Balancing yoga postures can be an intense challenge for many practitioners. When we hold balancing poses for extended breaths and even cycle in multiple balancing poses in a row, we readily see many students in the group coming out of the sequence needing to shake off the tension and lactic acid build up in the feet. Equally problematic for many is just the simple process of finding steadiness. When I did my teacher training (eons ago), we were taught to suggest to students that they step off their mat to find more stable grounding. I have recently come to a conclusion that this may be of disservice and in fact, we may want to consider going in the opposite direction to, in fact, challenge our balancing poses even more.
One of the key benefits and primary interests for people doing yoga is to increase flexibility and joint range of motion. I have compiled expert opinions on the physiology of stretching.
A recurring question I receive from yoga students is about issues with wrist discomfort and injuries. Having had a history of wrist injuries due to competitive sports, I am sensitive to how students work with their hands within poses and overall sequencing in the practices. Due to the nature of most hand positions in yoga poses, there is a tendency to collapse into specific areas of the wrist and, without due care, this can lead to detrimental effects.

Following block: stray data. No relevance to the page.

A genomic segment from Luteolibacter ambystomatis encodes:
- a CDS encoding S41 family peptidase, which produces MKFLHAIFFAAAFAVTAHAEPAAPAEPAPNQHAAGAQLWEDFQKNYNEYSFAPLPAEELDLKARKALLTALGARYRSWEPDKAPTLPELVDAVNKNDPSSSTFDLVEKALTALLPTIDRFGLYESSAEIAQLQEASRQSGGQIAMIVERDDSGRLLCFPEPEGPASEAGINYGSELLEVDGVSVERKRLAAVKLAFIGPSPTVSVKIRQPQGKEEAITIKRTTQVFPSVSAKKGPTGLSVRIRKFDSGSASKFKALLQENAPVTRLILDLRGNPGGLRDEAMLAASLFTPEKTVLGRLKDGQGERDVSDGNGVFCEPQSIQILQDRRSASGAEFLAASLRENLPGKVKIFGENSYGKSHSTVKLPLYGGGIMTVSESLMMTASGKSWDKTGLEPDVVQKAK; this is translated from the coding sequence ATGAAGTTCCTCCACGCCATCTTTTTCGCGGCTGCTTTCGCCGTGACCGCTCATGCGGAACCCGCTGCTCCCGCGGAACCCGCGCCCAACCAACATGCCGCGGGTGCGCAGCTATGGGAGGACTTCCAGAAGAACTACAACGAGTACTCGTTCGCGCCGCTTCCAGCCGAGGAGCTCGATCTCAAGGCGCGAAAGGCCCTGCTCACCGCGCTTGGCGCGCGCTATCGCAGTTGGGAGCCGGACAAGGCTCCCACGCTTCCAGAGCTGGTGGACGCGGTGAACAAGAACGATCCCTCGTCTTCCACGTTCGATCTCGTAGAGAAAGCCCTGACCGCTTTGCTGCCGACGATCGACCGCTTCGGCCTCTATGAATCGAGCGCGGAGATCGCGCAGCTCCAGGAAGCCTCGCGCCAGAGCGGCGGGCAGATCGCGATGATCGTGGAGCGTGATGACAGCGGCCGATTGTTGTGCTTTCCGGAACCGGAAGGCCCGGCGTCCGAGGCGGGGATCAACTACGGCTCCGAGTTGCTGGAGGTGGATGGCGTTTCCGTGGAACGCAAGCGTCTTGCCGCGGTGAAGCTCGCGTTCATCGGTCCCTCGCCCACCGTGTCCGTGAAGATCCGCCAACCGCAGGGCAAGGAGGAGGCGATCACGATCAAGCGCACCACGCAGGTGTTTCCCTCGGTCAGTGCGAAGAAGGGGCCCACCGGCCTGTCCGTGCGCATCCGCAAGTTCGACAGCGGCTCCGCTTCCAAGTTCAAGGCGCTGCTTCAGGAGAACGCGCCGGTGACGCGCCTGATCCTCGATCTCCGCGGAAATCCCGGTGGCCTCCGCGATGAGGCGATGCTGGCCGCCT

In just a few weeks, New Year's will be upon us with a wave of 'challenges' being tossed at us left, right and center including for our yoga practices. As wikipedia defines, "A challenge is a general term referring to things that are imbued with a sense of difficulty and victory". The concept of 'difficulty' doesn't resonate much of a positive tone, does it? When achieving some state of victory, then what? Now that I can put my foot suddenly behind my head, am I suddenly that much more closer to enlightenment? Rather than integrating this concept of overcoming 'difficulty', would we not be better served to approach our practice with a sense of opportunity instead?